California Seafood: If it Swims, Grill it!
Picnic grilling is a snap with a portable grill or hibachi. These tips from the California Seafood Council will help you master the art of grilling fish over the fire:
To keep seafood from sticking, start with a well-scrubbed grill, then lightly coat the cooking surface with nonstick spray or cooking oil. Place the grill 4 to 6 inches from the heat and preheat it about 30 minutes prior to cooking.
Seafood cooks best over a moderately hot fire. Wait for the coals to achieve an even, gray, ashy look. No active flame should be apparent. The most common errors in seafood cookery are cooking at too high a temperature and overcooking fish.
Cook fish, steaks, kebobs and shellfish over direct heat. Whole fish do best over indirect heat. After filling the cavity with fresh herbs and lemon slices, bank the coals on the sides of the grill and place the whole fish in the center of the grill. Brush with marinade and turn halfway through cooking time.
Follow the 10-minute rule when grilling fish: cook for approximately 10 minutes per inch of thickness - 5 minutes per side. Remove fish from the grill just before it's done (when it turns opaque throughout). The fish will continue to cook briefly even after it is removed from the heat.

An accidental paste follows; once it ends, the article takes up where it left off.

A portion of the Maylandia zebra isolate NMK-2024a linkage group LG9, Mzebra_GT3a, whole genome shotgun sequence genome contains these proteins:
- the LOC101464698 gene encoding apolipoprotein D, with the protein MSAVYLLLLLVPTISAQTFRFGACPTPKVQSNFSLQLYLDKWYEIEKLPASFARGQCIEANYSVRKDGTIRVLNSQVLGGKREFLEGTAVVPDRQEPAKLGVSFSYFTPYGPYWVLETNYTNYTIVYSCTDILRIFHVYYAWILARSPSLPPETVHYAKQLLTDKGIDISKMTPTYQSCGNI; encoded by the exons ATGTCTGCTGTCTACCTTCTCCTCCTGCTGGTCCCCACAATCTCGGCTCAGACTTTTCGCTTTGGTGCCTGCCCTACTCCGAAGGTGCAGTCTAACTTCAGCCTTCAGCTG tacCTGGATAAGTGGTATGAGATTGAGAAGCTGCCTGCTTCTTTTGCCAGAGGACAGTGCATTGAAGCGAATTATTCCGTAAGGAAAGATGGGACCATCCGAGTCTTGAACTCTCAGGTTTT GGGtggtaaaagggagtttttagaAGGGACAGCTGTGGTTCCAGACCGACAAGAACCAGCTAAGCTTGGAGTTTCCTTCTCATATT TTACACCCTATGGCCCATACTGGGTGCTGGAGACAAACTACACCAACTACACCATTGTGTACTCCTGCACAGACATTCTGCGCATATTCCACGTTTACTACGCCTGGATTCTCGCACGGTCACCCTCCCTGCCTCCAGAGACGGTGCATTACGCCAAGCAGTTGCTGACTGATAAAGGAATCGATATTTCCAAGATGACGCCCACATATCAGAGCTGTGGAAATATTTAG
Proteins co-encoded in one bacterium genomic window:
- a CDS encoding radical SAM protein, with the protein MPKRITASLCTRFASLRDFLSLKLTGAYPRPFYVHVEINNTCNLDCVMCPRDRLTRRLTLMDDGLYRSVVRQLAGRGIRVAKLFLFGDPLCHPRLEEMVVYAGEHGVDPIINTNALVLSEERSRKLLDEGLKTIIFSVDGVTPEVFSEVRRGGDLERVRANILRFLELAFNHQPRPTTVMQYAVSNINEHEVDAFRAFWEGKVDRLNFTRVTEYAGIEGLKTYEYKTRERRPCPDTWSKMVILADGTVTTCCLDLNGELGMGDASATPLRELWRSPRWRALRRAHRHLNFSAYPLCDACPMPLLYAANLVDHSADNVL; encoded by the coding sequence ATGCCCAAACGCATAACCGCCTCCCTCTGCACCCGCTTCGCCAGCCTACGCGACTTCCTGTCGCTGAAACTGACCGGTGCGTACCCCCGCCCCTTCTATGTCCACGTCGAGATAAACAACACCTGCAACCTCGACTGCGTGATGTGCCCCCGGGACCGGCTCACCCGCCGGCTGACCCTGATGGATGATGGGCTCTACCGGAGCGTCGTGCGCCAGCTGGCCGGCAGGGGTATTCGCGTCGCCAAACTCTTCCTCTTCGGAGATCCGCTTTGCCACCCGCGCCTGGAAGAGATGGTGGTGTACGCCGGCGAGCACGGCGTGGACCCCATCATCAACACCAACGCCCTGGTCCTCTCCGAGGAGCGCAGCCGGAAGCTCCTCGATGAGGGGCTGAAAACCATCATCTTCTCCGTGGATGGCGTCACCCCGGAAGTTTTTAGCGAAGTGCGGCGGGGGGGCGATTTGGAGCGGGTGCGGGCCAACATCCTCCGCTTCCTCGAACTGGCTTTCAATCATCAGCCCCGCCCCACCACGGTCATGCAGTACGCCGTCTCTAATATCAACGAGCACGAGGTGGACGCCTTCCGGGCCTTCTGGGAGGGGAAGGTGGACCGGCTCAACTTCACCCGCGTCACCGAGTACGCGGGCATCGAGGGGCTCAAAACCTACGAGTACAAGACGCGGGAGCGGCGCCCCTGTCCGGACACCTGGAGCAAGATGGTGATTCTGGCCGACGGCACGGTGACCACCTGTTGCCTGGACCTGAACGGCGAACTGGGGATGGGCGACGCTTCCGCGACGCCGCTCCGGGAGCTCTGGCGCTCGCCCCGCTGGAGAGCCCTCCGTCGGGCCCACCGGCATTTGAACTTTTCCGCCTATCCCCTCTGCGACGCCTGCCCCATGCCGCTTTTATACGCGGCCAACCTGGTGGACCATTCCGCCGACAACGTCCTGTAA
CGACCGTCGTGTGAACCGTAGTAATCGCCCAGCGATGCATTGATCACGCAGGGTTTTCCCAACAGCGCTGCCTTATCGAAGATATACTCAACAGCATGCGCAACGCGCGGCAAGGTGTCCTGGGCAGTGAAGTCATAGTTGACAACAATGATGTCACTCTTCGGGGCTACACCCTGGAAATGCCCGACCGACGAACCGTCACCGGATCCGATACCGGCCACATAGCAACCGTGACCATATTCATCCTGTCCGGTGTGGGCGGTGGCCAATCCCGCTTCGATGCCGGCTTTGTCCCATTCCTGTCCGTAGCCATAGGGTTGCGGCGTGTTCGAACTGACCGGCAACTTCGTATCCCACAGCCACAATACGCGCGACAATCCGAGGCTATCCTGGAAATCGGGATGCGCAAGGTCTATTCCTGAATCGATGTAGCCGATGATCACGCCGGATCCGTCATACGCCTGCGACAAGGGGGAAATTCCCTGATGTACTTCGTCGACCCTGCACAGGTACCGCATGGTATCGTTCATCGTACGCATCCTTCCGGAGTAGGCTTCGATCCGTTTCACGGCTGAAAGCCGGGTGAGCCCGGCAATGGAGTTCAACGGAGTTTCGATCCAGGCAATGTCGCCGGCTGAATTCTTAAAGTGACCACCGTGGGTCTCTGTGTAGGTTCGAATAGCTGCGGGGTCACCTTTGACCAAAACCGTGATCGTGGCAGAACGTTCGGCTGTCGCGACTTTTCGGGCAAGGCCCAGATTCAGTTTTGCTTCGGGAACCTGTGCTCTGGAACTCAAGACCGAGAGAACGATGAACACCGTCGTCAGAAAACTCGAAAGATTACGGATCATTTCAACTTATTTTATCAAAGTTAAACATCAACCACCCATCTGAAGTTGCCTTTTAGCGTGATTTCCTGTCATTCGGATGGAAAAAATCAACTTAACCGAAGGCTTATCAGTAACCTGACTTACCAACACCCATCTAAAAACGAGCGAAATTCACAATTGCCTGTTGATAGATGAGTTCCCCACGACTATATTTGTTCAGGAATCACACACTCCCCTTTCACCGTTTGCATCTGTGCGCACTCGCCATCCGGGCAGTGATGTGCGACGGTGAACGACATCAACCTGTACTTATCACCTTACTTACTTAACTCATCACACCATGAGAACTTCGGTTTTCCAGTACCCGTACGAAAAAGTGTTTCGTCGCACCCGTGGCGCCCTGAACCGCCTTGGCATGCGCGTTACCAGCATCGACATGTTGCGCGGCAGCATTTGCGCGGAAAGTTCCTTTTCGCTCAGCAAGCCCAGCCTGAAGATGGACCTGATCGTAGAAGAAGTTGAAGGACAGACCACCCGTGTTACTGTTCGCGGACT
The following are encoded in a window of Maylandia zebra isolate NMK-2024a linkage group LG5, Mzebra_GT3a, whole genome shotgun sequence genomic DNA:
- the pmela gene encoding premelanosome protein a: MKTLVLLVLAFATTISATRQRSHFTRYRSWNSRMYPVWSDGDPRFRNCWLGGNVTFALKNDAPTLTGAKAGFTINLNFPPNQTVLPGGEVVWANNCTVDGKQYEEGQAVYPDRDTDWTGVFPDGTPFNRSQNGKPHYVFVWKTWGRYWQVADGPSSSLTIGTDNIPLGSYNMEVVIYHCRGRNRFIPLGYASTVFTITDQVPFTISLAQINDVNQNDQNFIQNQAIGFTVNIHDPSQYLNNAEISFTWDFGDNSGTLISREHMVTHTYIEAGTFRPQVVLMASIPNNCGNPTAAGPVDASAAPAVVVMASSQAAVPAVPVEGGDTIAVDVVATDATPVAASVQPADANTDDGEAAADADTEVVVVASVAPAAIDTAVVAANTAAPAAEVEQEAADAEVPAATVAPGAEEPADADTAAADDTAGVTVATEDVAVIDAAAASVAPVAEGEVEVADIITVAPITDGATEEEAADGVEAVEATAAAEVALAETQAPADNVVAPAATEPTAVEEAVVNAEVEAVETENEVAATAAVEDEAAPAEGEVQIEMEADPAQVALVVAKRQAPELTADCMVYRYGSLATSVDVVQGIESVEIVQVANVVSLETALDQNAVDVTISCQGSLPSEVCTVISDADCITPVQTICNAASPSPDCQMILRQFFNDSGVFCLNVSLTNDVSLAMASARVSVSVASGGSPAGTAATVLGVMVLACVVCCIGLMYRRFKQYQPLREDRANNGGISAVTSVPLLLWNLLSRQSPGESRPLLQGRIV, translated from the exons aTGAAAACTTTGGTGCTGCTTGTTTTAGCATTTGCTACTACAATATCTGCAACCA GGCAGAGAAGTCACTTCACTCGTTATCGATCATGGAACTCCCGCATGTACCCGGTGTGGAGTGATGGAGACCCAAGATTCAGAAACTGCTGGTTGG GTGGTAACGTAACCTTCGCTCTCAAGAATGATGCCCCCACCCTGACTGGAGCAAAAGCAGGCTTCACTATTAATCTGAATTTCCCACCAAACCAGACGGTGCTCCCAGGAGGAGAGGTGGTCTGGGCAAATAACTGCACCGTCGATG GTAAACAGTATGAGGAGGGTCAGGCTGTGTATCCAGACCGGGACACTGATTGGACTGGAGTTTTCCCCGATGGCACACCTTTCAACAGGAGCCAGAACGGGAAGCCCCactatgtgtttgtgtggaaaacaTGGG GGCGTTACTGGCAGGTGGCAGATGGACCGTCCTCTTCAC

Grilling fish with its skin on helps maintain shape and moisture. When preparing skin-on fillets, grill them skin-side down for half the cooking time, then cover with foil to complete the cooking process. There's no need to turn the fish.
Baste seafood with marinade, melted butter or oil to maintain moisture, especially with thinner pieces of fish. When grilling without a marinade, first pat fish dry with a paper towel, and brush with oil if desired, to minimize sticking.
Steaks or fillets at least 3/4 inch thick are easiest to grill. Thinner pieces grill best if wrapped in foil (with a few holes punched in it) or placed in a hinged grilling basket. There's no need to turn thin pieces.
California seafood varieties abundant in summertime and great on the grill include California Halibut, White Seabass, Sablefish (also known as Black Cod), and a year-round favorite, California rockfish (13 of the more than 50 rockfish species harvested are commonly called Pacific snapper). Or rediscover an old favorite: California Barracuda.